This Is My Fight Song

Come back with me in time for a minute. Imagine being 14 years old, getting ready to enter high school. You really like a sport – say, volleyball. And you start asking questions about the junior varsity team, when try-outs are, how you can sign up. Now imagine getting a letter at home from the volleyball coaches. A letter that says that if you are more than 10 pounds overweight, maybe volleyball isn’t for you. And you are.

This happened. I don’t remember it, but my family does – vividly. I wanted very much to be part of the school volleyball team, and when that letter came home, my parents wanted to speak to the coaches. I mean, really, shouldn’t everyone have been encouraged to try out, and only be cut if they can’t do what is physically required of team members? I wouldn’t let them say anything, though. I insisted that they just let it go. And I never tried out for any sports team, then or ever. That was the beginning and end of my group athletics story.

Fast forward about 20 years, and one day I decided I was going to train for and try to walk a half marathon. There wasn’t anyone around to tell me I couldn’t do that, that I didn’t have the right size body, or that I needed to lose a certain amount of weight first. I crossed my first finish line on September 16, 2007. I have crossed 11 more since then. I became a coach along the way, helping others – of all shapes and sizes – to cross their first finish line. And I did all that while being way more than 10 pounds “overweight.”

Which brings me to this. A video put together by Ragen Chastain and Jeanette DePatie, and featuring dozens of, as they call us, “Fit Fatties.”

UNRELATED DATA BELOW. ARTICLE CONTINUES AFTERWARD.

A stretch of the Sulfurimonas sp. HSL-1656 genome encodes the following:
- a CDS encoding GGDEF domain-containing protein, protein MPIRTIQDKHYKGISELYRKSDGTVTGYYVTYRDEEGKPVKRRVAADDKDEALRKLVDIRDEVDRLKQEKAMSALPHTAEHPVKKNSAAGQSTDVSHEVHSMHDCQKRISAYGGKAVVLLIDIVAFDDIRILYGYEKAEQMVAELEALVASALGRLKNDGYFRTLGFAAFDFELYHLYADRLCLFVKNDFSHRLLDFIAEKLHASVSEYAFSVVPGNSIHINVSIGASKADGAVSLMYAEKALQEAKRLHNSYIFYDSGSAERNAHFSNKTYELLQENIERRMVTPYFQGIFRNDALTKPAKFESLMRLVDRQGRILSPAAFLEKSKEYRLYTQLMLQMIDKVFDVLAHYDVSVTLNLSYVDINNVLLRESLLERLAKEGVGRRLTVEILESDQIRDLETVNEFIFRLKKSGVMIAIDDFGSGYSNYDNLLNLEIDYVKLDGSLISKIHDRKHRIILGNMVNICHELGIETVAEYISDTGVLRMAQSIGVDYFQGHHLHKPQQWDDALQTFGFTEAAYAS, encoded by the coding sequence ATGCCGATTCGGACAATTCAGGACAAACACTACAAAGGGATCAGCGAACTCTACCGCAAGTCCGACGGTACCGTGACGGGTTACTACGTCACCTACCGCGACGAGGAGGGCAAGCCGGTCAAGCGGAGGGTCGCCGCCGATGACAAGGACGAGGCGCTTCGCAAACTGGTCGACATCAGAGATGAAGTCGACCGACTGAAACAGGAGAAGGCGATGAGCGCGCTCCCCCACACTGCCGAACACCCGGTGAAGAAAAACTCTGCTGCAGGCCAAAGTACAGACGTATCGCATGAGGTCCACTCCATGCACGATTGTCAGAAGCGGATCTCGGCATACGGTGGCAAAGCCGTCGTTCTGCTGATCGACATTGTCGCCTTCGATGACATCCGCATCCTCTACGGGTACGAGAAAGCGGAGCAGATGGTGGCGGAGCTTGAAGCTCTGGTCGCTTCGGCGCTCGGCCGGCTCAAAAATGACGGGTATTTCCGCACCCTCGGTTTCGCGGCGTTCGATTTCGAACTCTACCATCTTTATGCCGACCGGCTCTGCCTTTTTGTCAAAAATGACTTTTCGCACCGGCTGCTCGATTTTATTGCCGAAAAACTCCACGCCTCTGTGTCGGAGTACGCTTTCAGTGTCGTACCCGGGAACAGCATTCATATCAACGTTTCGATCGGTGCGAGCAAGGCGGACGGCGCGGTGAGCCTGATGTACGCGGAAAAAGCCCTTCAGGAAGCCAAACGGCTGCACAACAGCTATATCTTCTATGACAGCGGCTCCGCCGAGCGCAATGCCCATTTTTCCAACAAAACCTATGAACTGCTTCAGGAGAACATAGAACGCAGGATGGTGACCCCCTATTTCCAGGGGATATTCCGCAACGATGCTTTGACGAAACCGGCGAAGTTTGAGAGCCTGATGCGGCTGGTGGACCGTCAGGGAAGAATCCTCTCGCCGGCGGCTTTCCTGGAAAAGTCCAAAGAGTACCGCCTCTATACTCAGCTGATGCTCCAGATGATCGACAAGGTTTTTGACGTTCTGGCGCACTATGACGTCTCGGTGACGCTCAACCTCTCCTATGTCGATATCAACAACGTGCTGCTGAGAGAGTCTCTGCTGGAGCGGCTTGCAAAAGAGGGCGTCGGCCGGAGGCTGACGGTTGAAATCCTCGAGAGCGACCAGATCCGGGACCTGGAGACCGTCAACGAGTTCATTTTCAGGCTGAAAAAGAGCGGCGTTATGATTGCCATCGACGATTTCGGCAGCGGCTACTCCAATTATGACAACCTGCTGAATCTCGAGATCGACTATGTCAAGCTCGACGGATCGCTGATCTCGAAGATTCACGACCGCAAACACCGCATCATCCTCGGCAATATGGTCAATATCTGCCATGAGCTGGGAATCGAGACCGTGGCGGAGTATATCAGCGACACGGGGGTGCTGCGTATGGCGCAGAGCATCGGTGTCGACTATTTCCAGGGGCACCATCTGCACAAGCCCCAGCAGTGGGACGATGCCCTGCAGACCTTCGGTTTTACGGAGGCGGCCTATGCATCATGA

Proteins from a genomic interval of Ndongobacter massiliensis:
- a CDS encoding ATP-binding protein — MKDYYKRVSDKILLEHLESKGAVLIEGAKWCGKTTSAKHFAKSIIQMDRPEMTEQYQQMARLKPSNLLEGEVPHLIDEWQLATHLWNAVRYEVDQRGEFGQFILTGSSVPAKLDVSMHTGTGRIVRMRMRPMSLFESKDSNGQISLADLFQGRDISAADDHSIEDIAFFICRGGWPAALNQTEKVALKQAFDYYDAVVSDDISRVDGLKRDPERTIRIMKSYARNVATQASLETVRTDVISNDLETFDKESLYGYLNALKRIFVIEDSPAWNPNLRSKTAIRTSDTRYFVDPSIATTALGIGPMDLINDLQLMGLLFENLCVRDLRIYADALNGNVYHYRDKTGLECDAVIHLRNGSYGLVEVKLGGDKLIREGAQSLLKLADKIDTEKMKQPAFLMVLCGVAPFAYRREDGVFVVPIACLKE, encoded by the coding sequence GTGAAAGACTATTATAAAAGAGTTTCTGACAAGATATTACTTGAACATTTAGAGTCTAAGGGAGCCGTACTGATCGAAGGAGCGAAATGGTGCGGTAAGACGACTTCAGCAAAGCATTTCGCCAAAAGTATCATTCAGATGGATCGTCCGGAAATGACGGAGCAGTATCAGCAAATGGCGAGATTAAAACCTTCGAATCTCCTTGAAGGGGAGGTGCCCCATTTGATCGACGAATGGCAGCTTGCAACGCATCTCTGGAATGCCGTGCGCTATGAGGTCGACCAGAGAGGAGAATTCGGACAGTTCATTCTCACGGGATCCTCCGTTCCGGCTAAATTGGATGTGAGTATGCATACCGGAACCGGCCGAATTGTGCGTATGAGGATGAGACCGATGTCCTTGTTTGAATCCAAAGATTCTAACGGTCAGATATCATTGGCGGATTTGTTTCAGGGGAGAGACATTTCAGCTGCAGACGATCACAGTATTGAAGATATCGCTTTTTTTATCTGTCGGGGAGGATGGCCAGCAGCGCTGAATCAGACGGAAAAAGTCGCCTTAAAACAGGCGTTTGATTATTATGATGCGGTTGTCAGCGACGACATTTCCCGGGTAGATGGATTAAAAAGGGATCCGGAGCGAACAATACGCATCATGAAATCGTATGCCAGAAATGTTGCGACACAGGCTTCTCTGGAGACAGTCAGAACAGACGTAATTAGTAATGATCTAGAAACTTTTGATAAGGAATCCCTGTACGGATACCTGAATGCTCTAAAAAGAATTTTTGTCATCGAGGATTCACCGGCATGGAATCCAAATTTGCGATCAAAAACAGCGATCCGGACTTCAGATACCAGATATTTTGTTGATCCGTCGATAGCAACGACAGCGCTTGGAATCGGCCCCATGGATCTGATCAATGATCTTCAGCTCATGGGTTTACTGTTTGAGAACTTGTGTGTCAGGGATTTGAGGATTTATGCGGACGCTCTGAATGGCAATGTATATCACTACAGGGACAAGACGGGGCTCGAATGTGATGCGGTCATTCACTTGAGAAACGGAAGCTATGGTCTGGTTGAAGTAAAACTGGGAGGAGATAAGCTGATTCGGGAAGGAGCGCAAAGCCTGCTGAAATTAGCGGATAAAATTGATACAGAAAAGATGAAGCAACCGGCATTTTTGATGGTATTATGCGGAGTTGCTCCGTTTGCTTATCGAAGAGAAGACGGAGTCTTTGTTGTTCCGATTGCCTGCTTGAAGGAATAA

You guys, this video made me cry so hard. The longer I watched it, the more overcome I was – with joy, at seeing all of these strong, striving, empowered women; with excitement, at being a part of it (see how many times you can spot me!); and with sorrow… Sorrow that I didn’t see this video when I was 10. When I was 14 and wanting oh-so-badly to join the school volleyball team and being discouraged from doing so by teachers. When I was 20. When I was 30.

I want everyone to see this. I want children, teenagers, adults – anyone who is convinced certain aspects of their lives have to be put on hold until they get smaller –  to see this. I want parents and teachers, coaches, partners, lovers, friends, family, everyone to see this and share it and understand how vital it is. How it is the antidote to all those fitness commercials that leave me (and so, so many others) left out and wanting. How this is the inspiration so many of us want, and need, and deserve.

This is my fight song.

Like a small boat
On the ocean
Sending big waves
Into motion
Like how a single word
Can make a heart open
I might only have one match
But I can make an explosion

All Fired Up

Hi, everybody! I’m back from my hiatus, and hope you’re still around and ready to talk about some body positive stuff. Let’s get some housekeeping out of the way first, and then I’ll tell you what got me so fired up that I had to start blogging again.